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Recently I was working on the master’s level course descriptions I teach. This year, we can decide whether our course ends with an exam (it can be whatever student work that can be graded from A to F) or a pass-fail assessment without any grades. I was very eager to choose the opportunity to change the assessment method of all my courses from a graded exam to a pass-fail assessment. But later, I was strongly recommended to consider a grading exam if there is a slightest chance to give grades in my courses. First of all I find it extremely difficult to give grades on master level students, secondly I strongly believe that grades should not be a motivator anymore for a student in an university.

I was told that the main reasons to favor a grading exam are the following:
1. if there is no grade, a student would not want to put any extra effort on your course, because he or she can get a positive result with only putting minimum effort on this.
2. in order to get a stipend (in our case as a reward for being a good student), an average grade of the courses will be calculated. So, the courses, which end with a pass-fail assessment will not be counted.
3. in order to graduate from the university with cum laude the courses will be counted which have ended with a graded exam.

This is a good example of showing what Geis (1976) has mentioned. One responsibility of an university is “to act as a certifying agent: selecting, classifying, and accrediting on the basis of achievement”; and other responsibility is “to provide a rich environment for personal growth, self-actualization, or individual fulfillment” (Geis, 1976). Geis rightfully claims that these responsibilities are contradictory to each other and difficult to achieve at the same time. As universities continue to offer the same old, tired, and narrow group of reinforces, most importantly: grades (Geis, 1976), it is quite obvious what universities consider to be a more important responsibility to take. Giving grades at the end of the course falls to some extent into the same category – serving the certification function on the one hand and a motivator on the other hand.

My attempt is to provide students with challenging experiences, which allow self-direction, individual fulfillment and personal reflection. My main contradiction here lies between students who get more control over instructional dimensions and the need to measure student’s performance according to the objectives and standards set by someone else.

Master’s level students are adults, adults, who in most of the cases can reflect on what they have learned and how they have changed. Me as a teacher has my own values with respect to a certain learning experience and based on that I draw inferences. A student has his own values. “Given different values and different perspectives learning becomes a relativistic concept. Learning is appreciated differently, depending upon the psychological position of the observer” (Harri-Augstein & Thomas, 1979). We have a clear dilemma here. To give a student more control (including setting one’s objectives, finding right strategies, building his own personal learning environment and assessing his achievements), but leaving him aside from evaluating his progress is controversal to the concept of learner control. This would represent only an illusion of increased learner control. Furthermore, if one has taken control over something, then one should also take responsibility for it. And isn’t it what we want our students to be able to do?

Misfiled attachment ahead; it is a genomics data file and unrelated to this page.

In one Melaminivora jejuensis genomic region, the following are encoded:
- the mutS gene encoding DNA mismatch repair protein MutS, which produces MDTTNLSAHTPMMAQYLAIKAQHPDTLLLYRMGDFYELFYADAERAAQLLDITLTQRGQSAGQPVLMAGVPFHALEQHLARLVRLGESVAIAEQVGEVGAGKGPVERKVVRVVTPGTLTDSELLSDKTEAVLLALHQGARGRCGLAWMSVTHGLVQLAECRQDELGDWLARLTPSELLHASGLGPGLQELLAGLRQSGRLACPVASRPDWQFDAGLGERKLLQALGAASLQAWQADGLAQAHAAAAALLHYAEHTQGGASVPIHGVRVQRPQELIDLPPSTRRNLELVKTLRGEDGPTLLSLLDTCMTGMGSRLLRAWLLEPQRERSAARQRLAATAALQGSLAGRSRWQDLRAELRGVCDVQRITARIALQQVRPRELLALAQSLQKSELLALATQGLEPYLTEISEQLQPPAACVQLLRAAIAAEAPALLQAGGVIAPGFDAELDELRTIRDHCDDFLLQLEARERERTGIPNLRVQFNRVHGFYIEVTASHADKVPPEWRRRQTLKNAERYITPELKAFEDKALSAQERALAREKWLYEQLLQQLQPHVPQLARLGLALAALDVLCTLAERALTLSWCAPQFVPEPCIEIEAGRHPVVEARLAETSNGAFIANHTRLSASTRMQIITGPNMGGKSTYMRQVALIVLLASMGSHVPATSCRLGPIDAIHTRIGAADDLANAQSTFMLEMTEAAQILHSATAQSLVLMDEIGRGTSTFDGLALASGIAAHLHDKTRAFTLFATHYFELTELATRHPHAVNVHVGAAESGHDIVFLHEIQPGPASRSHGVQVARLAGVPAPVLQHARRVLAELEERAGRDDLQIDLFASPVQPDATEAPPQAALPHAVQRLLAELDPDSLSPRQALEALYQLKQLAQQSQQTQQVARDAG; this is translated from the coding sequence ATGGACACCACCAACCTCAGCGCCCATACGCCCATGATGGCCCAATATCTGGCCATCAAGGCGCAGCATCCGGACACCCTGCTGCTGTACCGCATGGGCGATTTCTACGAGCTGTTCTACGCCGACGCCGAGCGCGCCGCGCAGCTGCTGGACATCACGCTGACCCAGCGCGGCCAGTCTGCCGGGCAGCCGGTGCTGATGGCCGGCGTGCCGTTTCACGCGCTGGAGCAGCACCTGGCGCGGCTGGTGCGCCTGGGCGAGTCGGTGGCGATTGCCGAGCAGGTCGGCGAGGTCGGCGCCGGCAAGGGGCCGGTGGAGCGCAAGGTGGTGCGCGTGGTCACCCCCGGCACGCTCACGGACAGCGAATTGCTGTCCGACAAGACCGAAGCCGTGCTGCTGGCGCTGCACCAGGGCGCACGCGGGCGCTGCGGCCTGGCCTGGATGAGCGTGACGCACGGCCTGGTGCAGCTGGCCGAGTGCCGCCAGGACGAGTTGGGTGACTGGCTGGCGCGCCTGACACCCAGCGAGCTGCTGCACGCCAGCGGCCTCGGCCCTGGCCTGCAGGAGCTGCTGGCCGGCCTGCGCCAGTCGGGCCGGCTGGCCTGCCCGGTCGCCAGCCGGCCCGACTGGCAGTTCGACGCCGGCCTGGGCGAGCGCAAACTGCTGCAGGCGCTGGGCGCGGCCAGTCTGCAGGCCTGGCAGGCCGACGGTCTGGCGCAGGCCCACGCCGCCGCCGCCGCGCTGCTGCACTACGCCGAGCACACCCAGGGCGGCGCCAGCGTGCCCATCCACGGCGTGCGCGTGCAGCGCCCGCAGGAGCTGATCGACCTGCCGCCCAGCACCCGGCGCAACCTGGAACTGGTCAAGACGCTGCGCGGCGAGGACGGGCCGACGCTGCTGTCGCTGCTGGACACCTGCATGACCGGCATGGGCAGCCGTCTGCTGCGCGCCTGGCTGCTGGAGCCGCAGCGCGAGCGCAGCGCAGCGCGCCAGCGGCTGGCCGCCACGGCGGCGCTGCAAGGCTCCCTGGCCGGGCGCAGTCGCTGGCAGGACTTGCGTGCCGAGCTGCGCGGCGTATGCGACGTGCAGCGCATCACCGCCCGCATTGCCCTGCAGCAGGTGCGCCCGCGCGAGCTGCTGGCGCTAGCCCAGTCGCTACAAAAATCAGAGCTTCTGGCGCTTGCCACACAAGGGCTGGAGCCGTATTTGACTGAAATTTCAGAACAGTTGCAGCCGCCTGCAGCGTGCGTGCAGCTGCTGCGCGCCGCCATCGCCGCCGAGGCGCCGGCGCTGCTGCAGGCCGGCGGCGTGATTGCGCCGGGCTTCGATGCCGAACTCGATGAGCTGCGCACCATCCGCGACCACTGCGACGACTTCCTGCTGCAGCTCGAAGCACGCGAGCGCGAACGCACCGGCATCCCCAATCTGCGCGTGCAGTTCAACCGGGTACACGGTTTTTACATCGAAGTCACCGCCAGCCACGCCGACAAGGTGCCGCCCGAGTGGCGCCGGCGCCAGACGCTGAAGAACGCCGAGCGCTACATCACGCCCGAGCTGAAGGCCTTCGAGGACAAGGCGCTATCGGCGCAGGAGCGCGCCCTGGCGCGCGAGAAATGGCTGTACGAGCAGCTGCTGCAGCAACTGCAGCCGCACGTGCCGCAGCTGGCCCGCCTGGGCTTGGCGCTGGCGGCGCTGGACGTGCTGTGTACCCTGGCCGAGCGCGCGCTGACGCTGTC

Therefore, for me it either makes sense to let students themselves evaluate and give grades to their learning outcomes, which at least partially forms the final grade or we both agree on a basis of reflective conversations whether the student has met certain requirements in order to pass the course. Although in the first case, the practice has showed to me that grades which can change everything are not very objective anymore if given by a student himself (I don’t claim that teachers grades are more objective). Who would like to give himself a bad grade if he knows that this might reduce his chances to get a stipend…Thus, I find it more accurate and fair to let a student and a teacher to evaluate whether the student has passed or failed, instead of figuring out whether he/she is worth B or C.

It shows very clearly that the only motivational factor in higher education is still a highest positive grade. This is one of the aspects, which shows that we treat adult learners as primary and secondary school children. I find this attitude already wrong – assuming that students only work hard if there is a chance to get a grade and hardly work at all as there is only a pass-fail option…If we already start with this assumption there is not much to hope for…

References:
Geis, G. L. (1976). Student participation in instruction: student choice. The Journal of Higher Education, 47(3), 249-273.

Harri-Augstein, S. E., & Thomas, L. F. (1979). Learning conversations: a person-centered approach to self-organised learning. British Journal of Guidance & Counselling, 7(1), 80-91.

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